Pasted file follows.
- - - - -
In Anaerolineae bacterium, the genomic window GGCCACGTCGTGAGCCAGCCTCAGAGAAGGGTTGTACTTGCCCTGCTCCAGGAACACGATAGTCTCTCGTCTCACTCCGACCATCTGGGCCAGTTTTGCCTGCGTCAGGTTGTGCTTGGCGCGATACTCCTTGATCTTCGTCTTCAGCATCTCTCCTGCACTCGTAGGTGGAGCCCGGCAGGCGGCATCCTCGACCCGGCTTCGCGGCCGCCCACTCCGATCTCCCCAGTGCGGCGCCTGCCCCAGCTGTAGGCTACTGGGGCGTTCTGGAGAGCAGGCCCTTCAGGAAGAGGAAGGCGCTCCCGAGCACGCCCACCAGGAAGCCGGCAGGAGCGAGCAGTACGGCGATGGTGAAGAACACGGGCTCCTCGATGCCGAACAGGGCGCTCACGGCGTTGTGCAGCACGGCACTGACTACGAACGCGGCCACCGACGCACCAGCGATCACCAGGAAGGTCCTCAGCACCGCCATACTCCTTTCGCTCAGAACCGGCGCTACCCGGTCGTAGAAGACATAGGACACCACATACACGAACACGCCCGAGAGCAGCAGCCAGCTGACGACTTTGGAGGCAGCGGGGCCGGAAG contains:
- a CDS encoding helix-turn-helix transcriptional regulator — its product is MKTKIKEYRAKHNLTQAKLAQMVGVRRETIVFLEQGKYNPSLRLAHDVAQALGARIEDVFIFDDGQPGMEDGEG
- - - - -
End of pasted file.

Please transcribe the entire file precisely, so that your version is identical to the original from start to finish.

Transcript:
In Anaerolineae bacterium, the genomic window GGCCACGTCGTGAGCCAGCCTCAGAGAAGGGTTGTACTTGCCCTGCTCCAGGAACACGATAGTCTCTCGTCTCACTCCGACCATCTGGGCCAGTTTTGCCTGCGTCAGGTTGTGCTTGGCGCGATACTCCTTGATCTTCGTCTTCAGCATCTCTCCTGCACTCGTAGGTGGAGCCCGGCAGGCGGCATCCTCGACCCGGCTTCGCGGCCGCCCACTCCGATCTCCCCAGTGCGGCGCCTGCCCCAGCTGTAGGCTACTGGGGCGTTCTGGAGAGCAGGCCCTTCAGGAAGAGGAAGGCGCTCCCGAGCACGCCCACCAGGAAGCCGGCAGGAGCGAGCAGTACGGCGATGGTGAAGAACACGGGCTCCTCGATGCCGAACAGGGCGCTCACGGCGTTGTGCAGCACGGCACTGACTACGAACGCGGCCACCGACGCACCAGCGATCACCAGGAAGGTCCTCAGCACCGCCATACTCCTTTCGCTCAGAACCGGCGCTACCCGGTCGTAGAAGACATAGGACACCACATACACGAACACGCCCGAGAGCAGCAGCCAGCTGACGACTTTGGAGGCAGCGGGGCCGGAAG contains:
- a CDS encoding helix-turn-helix transcriptional regulator — its product is MKTKIKEYRAKHNLTQAKLAQMVGVRRETIVFLEQGKYNPSLRLAHDVAQALGARIEDVFIFDDGQPGMEDGEG